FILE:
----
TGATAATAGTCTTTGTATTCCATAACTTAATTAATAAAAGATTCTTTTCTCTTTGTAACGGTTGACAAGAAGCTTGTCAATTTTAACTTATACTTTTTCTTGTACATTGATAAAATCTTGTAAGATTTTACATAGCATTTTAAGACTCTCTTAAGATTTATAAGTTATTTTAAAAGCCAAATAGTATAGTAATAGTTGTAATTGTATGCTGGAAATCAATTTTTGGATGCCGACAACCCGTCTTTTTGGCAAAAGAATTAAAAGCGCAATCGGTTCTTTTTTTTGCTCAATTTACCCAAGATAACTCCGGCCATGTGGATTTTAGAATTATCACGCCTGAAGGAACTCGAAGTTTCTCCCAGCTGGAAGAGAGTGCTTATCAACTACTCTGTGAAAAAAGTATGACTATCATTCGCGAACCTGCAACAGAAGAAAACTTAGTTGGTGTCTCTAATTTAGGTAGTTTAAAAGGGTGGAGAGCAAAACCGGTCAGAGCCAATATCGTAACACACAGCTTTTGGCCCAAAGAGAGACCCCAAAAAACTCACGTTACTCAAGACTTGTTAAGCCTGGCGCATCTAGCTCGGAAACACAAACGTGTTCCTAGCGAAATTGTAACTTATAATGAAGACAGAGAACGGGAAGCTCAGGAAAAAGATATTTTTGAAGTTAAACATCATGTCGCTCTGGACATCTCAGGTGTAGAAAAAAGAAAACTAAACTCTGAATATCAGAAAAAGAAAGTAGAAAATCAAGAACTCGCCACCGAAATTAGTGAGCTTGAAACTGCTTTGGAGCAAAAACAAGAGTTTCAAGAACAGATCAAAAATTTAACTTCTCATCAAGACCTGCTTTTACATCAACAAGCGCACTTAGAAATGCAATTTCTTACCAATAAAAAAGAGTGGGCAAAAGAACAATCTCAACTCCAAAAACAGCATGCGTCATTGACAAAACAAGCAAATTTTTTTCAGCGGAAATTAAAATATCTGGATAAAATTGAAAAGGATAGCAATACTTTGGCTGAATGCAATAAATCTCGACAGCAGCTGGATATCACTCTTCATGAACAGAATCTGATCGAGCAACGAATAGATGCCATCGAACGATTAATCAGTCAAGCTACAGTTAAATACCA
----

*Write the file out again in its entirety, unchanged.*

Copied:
TGATAATAGTCTTTGTATTCCATAACTTAATTAATAAAAGATTCTTTTCTCTTTGTAACGGTTGACAAGAAGCTTGTCAATTTTAACTTATACTTTTTCTTGTACATTGATAAAATCTTGTAAGATTTTACATAGCATTTTAAGACTCTCTTAAGATTTATAAGTTATTTTAAAAGCCAAATAGTATAGTAATAGTTGTAATTGTATGCTGGAAATCAATTTTTGGATGCCGACAACCCGTCTTTTTGGCAAAAGAATTAAAAGCGCAATCGGTTCTTTTTTTTGCTCAATTTACCCAAGATAACTCCGGCCATGTGGATTTTAGAATTATCACGCCTGAAGGAACTCGAAGTTTCTCCCAGCTGGAAGAGAGTGCTTATCAACTACTCTGTGAAAAAAGTATGACTATCATTCGCGAACCTGCAACAGAAGAAAACTTAGTTGGTGTCTCTAATTTAGGTAGTTTAAAAGGGTGGAGAGCAAAACCGGTCAGAGCCAATATCGTAACACACAGCTTTTGGCCCAAAGAGAGACCCCAAAAAACTCACGTTACTCAAGACTTGTTAAGCCTGGCGCATCTAGCTCGGAAACACAAACGTGTTCCTAGCGAAATTGTAACTTATAATGAAGACAGAGAACGGGAAGCTCAGGAAAAAGATATTTTTGAAGTTAAACATCATGTCGCTCTGGACATCTCAGGTGTAGAAAAAAGAAAACTAAACTCTGAATATCAGAAAAAGAAAGTAGAAAATCAAGAACTCGCCACCGAAATTAGTGAGCTTGAAACTGCTTTGGAGCAAAAACAAGAGTTTCAAGAACAGATCAAAAATTTAACTTCTCATCAAGACCTGCTTTTACATCAACAAGCGCACTTAGAAATGCAATTTCTTACCAATAAAAAAGAGTGGGCAAAAGAACAATCTCAACTCCAAAAACAGCATGCGTCATTGACAAAACAAGCAAATTTTTTTCAGCGGAAATTAAAATATCTGGATAAAATTGAAAAGGATAGCAATACTTTGGCTGAATGCAATAAATCTCGACAGCAGCTGGATATCACTCTTCATGAACAGAATCTGATCGAGCAACGAATAGATGCCATCGAACGATTAATCAGTCAAGCTACAGTTAAATACCA